MAKATI CITY — Republic Act No. 11840 has amended the Charter of the Philippine Deposit Insurance Corporation (PDIC) and provided enhanced authorities to the state deposit insurer to further strengthen and expand the financial safety net for depositors and creditors of Philippine banks.
These latest amendments to the PDIC Charter lapsed into law on June 17, 2022, 30 days after the Bill was presented by Congress to the Office of the President of the Republic of the Philippines. The law takes effect on July 20, 2022.
“Deposit insurance is an important pillar of trust and confidence and it is most effective when it stands alongside other pillars of security to ensure a sound and stable financial system. Thus, the new law is a welcome development to reinforce the role of deposit insurance as a financial safety net that helps sustain public confidence in the banking system,” PDIC President and CEO Roberto B. Tan said.
Under the amended PDIC Charter, the Corporation may now adjust the maximum deposit insurance coverage (MDIC) based on inflation and other relevant economic indicators without the need for legislation. The MDIC is up for revisiting every three years and the PDIC Board of Directors is authorized to increase it, if necessary.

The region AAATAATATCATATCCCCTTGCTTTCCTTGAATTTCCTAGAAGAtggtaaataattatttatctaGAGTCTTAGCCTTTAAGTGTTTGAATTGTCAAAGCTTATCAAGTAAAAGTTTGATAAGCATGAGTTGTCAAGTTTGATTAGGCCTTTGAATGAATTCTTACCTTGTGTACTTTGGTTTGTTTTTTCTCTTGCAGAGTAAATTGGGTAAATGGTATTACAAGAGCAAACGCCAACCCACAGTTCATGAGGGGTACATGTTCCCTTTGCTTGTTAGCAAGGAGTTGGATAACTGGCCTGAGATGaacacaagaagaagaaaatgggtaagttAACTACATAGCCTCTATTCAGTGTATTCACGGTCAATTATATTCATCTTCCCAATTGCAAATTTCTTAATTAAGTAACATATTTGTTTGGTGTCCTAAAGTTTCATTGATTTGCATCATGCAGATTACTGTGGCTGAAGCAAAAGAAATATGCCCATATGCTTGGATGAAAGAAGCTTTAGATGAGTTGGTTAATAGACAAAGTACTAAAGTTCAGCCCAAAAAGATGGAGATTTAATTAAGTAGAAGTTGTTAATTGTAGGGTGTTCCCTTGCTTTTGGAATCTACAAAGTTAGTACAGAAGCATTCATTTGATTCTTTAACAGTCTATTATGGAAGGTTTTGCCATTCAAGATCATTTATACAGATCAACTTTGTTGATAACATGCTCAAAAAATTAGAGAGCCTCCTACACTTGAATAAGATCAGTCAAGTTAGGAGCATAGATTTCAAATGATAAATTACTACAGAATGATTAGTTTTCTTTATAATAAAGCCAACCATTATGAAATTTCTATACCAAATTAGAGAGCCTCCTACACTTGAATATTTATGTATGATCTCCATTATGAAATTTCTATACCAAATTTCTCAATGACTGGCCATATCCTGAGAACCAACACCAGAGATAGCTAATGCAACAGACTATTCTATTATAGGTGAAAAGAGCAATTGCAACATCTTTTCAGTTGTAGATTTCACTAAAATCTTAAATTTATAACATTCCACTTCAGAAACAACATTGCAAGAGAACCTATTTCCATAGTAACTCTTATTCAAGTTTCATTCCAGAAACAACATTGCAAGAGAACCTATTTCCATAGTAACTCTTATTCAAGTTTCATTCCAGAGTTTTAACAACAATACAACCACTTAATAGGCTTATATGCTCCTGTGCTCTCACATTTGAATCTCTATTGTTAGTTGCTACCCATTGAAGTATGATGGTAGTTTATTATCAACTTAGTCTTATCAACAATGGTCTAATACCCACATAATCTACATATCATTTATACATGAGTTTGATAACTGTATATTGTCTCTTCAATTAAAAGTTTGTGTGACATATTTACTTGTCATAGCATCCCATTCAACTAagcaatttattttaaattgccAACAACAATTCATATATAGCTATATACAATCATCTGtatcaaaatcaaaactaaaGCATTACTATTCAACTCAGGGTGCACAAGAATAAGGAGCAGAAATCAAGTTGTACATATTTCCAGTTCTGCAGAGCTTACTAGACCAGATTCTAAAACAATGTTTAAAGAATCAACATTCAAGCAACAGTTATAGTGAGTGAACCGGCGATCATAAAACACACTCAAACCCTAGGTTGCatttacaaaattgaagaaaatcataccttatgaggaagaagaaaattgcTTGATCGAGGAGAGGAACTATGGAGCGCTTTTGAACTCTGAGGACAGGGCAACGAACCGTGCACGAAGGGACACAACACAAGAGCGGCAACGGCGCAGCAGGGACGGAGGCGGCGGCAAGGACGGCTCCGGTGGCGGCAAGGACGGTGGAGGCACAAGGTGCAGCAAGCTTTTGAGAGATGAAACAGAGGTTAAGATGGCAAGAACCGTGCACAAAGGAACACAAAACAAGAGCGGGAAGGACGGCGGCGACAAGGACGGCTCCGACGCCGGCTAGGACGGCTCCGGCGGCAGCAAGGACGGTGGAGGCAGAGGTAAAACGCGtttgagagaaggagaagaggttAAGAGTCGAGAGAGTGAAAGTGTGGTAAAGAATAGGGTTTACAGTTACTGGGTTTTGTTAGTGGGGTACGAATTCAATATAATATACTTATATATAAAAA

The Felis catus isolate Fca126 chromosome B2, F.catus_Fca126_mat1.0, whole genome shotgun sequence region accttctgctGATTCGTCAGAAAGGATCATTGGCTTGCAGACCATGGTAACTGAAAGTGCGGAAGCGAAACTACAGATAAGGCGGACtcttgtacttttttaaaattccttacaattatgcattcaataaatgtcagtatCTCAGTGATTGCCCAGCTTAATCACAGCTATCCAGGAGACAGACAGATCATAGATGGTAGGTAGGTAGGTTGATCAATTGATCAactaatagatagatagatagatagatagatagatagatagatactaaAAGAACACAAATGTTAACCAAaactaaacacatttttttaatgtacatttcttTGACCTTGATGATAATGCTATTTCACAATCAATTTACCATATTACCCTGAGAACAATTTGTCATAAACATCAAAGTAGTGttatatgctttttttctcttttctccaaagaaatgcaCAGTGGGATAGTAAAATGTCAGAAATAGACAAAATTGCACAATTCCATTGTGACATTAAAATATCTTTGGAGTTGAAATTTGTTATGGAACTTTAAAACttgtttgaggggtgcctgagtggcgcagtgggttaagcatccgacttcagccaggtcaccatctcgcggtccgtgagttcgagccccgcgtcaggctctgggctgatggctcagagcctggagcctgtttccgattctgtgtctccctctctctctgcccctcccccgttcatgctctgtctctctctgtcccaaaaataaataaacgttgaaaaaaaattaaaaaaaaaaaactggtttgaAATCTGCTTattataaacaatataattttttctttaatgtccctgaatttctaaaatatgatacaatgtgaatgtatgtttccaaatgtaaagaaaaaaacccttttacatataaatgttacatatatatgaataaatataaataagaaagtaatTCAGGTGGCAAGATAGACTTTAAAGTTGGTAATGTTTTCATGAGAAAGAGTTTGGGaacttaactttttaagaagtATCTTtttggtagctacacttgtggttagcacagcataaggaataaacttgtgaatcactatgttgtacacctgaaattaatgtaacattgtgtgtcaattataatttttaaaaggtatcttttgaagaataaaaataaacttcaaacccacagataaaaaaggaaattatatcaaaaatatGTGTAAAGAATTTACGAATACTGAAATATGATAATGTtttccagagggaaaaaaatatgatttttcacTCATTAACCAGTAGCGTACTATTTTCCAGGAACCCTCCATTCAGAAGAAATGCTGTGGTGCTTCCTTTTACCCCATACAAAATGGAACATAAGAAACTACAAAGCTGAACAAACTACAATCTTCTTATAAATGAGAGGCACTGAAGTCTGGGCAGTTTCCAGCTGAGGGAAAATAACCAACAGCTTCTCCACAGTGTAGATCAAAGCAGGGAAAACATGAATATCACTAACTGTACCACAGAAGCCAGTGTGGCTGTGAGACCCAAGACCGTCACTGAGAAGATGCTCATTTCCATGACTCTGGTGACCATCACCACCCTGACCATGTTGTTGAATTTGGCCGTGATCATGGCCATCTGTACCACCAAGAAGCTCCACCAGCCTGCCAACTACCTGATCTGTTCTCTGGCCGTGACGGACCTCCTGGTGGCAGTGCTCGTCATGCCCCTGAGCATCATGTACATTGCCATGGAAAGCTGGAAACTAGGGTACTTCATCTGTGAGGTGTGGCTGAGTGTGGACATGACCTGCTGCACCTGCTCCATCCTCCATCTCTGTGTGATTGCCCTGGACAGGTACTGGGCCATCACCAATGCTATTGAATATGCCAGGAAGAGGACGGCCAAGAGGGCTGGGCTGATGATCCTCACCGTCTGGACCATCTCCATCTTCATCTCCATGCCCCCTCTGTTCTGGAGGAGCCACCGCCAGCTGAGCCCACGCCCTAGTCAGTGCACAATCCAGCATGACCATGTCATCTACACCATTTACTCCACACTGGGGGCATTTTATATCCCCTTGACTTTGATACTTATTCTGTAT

Aside from the ability to adjust the MDIC, the law also reclassifies the PDIC as an attached agency of the Bangko Sentral ng Pilipinas (BSP) vice the Department of Finance. Under this structure, both the BSP and PDIC can optimize regulatory coordination efficiency.
Additionally, the PDIC is now mandated to provide insurance cover to Islamic bank products or arrangements classified as deposits by the BSP. Because of the peculiar characteristics of Islamic banking, the amended Charter authorizes the Corporation to establish a separate deposit insurance fund or takaful to cover these types of deposit products.
The PDIC now has the authority to sell closed bank assets to financial institution strategic transfer corporations (FISTCs). Under the FIST Act, these are companies created specifically to purchase the non-performing assets of financial institutions including loans and real and other properties acquired (ROPA), both comprising the biggest chunks of assets held by the PDIC as the statutory liquidator of closed banks.
The latest amendments to the PDIC Charter were principally authored by Sen. Sonny Angara and Rep. Junie Cua. (PDIC)